Microsoft is planning to switch Xbox Series X and S owners over to an energy-saving power mode in a bid for sustainability and cost savings. The Shutdown (energy saving) power option was made default on Xbox consoles shipped since last March, but millions of Xbox One and Xbox Series X / S consoles still use the more convenient Sleep (Instant On) option.
Microsoft is now planning to issue a one-time update that will switch Xbox Series X / S consoles over to Shutdown (energy saving), with the option to switch back to Sleep (Instant On). There’s also a new active hours setting on the way that will offer the convenience of instant on and some of the energy savings (more on that later).
The difference between both Xbox power options is significant when it comes to energy usage. The Sleep option lets you instantly boot an Xbox Series X / S console, but it uses around 10–15 watts while in standby. If you pick the Shutdown power option, it takes around 15 seconds to boot up a console, but it only uses 0.5 watts while it’s turned off.
The Verge previously highlighted this gap in Xbox energy usage in September, advising readers to switch due to rising energy costs in the UK and across Europe. Now, Microsoft is taking action to push Xbox users into using less energy. Xbox Insiders will get an update today that will switch Xbox Series X / S consoles over to the Shutdown option, and this same update will roll out more broadly soon.
“This one-time update to your power settings will reduce your power consumption while your console is off, and will not affect performance, gameplay, or your console’s ability to receive overnight updates to system, games or apps,” explains Blaine Hauglie, technical program manager at Xbox, in a blog post. “Remote features are supported while the console is powered-on; however, remote wake is not supported while the console is shut down.”
Xbox One users will also start to see new power mode options soon, including the Shutdown (energy saving) for some users today. “Shutdown (energy saving) will allow Xbox One consoles to receive system, game or app downloads overnight, just like Xbox Series X / S,” writes Hauglie. “With Shutdown (energy saving) selected, Xbox One consoles will experience a slower boot time. Remote features are still supported while the console is powered on.”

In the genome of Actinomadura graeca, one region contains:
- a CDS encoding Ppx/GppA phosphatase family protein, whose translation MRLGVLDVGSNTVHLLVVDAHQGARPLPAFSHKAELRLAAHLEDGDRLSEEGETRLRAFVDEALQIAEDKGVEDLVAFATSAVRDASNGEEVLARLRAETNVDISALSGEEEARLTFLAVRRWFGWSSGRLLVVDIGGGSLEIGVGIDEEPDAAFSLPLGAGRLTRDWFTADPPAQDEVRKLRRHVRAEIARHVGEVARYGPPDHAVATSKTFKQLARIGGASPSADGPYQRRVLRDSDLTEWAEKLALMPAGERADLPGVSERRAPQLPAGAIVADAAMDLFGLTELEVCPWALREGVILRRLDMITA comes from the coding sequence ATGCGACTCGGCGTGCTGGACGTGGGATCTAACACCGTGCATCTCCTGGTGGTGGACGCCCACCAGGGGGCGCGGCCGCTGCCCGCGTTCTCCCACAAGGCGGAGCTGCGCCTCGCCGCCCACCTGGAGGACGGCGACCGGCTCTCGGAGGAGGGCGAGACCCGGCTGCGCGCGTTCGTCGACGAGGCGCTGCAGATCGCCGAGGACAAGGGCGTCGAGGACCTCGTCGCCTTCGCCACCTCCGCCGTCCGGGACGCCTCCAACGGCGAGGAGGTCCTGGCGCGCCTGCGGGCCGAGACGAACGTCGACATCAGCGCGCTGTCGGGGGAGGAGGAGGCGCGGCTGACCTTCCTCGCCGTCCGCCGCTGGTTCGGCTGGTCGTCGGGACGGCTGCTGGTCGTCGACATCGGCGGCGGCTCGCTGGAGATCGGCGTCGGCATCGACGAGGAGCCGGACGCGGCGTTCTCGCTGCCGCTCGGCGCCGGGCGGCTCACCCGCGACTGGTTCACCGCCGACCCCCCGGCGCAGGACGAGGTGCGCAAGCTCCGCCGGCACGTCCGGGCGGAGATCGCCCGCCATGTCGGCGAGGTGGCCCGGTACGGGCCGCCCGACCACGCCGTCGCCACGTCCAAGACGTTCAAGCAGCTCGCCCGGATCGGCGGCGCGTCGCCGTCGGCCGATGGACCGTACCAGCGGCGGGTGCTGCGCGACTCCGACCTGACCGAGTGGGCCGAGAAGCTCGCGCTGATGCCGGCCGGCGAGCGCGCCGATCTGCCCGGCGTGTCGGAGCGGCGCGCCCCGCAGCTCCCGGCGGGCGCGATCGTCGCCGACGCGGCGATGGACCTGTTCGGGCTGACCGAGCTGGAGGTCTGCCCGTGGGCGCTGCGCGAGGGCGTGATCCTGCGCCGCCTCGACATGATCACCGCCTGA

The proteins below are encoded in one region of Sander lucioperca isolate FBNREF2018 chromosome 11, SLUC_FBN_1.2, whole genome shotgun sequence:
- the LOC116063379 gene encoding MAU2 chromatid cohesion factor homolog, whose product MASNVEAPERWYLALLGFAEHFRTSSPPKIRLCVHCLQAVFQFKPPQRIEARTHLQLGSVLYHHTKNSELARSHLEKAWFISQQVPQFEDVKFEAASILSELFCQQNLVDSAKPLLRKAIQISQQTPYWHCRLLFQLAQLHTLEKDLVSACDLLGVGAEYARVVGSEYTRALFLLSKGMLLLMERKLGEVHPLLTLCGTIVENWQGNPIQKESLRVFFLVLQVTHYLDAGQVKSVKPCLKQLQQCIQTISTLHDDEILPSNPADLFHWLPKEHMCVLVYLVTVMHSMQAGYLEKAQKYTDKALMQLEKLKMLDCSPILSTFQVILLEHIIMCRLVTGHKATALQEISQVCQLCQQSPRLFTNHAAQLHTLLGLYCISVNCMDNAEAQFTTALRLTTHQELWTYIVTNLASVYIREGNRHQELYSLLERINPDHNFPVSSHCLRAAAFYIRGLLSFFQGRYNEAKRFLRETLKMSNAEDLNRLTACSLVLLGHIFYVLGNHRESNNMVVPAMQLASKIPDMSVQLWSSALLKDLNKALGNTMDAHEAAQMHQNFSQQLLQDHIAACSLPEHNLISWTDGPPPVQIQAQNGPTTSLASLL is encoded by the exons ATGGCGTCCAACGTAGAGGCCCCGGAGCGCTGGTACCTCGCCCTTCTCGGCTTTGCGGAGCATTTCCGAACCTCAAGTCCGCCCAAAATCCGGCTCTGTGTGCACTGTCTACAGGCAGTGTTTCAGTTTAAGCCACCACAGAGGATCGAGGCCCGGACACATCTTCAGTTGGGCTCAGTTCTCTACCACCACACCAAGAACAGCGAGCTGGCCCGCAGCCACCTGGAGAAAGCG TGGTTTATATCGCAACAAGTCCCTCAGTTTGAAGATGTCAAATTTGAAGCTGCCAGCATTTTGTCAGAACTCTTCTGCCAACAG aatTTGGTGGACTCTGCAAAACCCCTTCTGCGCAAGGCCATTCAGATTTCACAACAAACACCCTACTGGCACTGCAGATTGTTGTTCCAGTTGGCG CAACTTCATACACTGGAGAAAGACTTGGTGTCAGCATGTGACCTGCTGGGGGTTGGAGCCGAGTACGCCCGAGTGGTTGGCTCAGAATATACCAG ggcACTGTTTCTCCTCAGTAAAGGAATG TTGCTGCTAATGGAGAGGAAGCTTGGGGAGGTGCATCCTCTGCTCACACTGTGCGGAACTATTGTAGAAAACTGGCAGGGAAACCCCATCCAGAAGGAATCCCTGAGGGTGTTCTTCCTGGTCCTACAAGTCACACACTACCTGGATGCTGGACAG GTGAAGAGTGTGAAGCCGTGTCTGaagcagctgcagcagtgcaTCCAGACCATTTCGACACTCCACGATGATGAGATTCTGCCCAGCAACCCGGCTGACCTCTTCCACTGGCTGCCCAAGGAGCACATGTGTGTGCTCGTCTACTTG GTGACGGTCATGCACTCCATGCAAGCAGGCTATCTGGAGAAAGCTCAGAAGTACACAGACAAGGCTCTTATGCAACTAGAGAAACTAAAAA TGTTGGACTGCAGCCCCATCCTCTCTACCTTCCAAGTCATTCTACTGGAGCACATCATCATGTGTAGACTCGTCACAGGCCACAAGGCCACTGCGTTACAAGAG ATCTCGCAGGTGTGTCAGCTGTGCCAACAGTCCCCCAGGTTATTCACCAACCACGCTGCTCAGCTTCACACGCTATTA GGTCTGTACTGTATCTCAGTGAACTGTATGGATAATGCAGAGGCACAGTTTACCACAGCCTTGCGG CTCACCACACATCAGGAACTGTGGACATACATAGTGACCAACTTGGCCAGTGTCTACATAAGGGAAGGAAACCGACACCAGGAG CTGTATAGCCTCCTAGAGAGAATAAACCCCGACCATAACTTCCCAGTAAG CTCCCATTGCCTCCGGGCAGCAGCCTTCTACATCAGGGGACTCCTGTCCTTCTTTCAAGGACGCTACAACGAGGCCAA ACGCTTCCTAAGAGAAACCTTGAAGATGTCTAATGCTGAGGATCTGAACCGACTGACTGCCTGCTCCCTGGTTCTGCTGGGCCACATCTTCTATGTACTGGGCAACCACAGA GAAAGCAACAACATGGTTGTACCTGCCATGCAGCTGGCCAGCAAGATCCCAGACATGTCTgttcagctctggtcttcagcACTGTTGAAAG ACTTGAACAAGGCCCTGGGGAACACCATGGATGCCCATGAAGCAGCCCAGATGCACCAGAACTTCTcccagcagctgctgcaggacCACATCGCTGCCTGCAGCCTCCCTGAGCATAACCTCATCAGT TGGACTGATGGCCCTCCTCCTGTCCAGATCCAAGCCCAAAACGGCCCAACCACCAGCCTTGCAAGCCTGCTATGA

If you prefer the instant boot that the Sleep mode offers, Microsoft has a new solution on the way that will provide a balance of energy savings and convenience. A new active hours setting will be available for Xbox Insiders today. This will let you adjust your console’s active hours so that an Xbox will boot quickly and be available for remote wake during the selected hours, but outside of those hours, it will fully shut down and only draw 0.5 watts instead of between 10 and 15 watts. “Xbox Series X / S active hours will be automatically enabled and scheduled based on times when the console was previously used,” says Hauglie.
Xbox One users will also be able to configure active hours, which will default to always active unless they’re changed. Active hours seems like a good balance between having to choose between the two modes, but if you don’t mind the 15-second boot, then Shutdown (energy saving) is the best way to go.
Microsoft says that “Xbox is now the first carbon aware console” thanks to these updates, allowing Xbox consoles to wake up at a time when it can use renewable energy from a local energy grid. Windows 11 also offers a similar carbon aware feature, and both will save you money and create fewer CO2 emissions.